The 8th-century Franks Casket depicts a variety of scenes from the biblical to the folkloric. Photo courtesy of the British Museum.

Runes were clearly a major part of early Germanic writing culture, and they feature prominently in several of the Exeter Book riddles, as well as a poem known as the “Old English Rune Poem” whose original has since been lost but describes 29 Anglo-Saxon runes. The runic alphabets employed from the 2nd century get revamped over the years and become associated with magic and mystery. Authors like Tolkein and the creators of other intricate fantasy universes have seized on this popular image of runes, and it doesn’t seem they are disappearing any time soon from our collective consciousness.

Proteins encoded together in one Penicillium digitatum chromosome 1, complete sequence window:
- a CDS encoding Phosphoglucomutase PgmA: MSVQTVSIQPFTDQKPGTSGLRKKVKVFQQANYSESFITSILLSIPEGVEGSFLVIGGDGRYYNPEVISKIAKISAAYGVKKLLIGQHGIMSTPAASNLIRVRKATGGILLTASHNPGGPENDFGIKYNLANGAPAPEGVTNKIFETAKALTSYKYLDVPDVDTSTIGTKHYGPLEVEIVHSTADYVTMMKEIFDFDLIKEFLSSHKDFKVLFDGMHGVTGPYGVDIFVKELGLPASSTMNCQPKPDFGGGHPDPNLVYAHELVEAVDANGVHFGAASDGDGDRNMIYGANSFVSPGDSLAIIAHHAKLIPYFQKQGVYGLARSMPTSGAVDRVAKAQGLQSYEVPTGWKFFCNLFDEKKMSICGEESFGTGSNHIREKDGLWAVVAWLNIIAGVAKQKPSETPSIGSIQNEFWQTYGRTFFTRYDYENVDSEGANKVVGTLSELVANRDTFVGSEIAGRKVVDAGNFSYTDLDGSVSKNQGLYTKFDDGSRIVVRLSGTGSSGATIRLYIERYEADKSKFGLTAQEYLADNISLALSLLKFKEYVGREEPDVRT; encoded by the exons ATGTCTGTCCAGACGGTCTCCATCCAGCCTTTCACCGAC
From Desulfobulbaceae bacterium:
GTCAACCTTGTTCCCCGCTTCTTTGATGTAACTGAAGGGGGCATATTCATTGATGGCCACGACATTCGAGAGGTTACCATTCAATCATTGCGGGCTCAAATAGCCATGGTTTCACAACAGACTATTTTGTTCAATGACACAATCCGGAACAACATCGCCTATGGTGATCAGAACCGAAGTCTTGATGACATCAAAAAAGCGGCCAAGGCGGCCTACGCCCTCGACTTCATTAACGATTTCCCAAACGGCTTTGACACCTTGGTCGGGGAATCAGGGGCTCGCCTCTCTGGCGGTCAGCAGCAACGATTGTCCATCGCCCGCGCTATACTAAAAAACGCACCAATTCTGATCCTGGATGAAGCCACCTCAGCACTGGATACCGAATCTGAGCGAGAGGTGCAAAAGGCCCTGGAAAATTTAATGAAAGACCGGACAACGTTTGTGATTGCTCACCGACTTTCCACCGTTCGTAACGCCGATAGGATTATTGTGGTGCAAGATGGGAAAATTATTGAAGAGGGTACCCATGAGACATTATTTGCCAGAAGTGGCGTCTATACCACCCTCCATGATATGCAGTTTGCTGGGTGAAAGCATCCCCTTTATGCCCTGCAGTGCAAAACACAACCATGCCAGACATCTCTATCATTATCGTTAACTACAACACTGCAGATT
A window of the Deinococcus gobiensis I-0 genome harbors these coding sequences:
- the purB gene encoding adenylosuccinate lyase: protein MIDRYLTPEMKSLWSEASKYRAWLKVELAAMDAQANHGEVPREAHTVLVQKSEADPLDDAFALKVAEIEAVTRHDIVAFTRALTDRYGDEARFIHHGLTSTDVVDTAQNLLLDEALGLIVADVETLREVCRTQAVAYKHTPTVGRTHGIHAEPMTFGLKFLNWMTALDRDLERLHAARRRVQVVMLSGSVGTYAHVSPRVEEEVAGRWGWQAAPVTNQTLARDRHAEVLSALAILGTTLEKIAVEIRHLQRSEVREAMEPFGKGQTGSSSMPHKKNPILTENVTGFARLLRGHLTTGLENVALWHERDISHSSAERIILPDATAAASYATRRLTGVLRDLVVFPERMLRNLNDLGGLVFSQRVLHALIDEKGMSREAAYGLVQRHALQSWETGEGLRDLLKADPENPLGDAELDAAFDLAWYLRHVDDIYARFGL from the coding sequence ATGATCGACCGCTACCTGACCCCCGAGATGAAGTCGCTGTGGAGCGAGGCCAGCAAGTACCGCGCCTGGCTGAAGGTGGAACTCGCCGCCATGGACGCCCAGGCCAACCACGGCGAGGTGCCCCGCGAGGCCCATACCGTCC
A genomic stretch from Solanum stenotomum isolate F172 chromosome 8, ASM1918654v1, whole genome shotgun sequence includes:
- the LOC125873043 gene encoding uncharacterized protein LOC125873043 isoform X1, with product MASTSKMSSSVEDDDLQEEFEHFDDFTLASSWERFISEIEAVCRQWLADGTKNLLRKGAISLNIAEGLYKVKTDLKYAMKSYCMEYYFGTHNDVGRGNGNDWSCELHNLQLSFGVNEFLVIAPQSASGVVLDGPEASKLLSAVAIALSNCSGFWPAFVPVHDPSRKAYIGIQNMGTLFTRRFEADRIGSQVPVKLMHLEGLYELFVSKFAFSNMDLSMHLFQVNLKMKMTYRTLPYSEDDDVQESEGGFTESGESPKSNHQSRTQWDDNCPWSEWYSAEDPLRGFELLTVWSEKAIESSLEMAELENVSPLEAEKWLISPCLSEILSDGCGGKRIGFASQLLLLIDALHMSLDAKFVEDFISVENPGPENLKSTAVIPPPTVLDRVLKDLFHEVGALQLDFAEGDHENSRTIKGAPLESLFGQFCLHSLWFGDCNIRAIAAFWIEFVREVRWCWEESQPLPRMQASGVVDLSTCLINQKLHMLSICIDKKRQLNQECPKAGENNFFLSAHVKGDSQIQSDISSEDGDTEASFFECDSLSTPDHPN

Chart of Anglo-Saxon runes, transliteration, and phonetic value.

Rune chart from user aldomann on Deviantart.

The chart above shows the rune, transliteration (meaning the letter image for the sound we would write it as in modern English), and International Phonetic Alphabet phonetic sound. The IPA uses symbols to represent the different sounds humans have the ability to articulate, so you can match the symbol in the right columns to this interactive chart here so you can hear the sounds they each represent.

Fresh from the Trench: Week 6 – Two for the price of one!

Within minutes of each other, we found two very curious artefacts, and admittedly we are a little confused by both.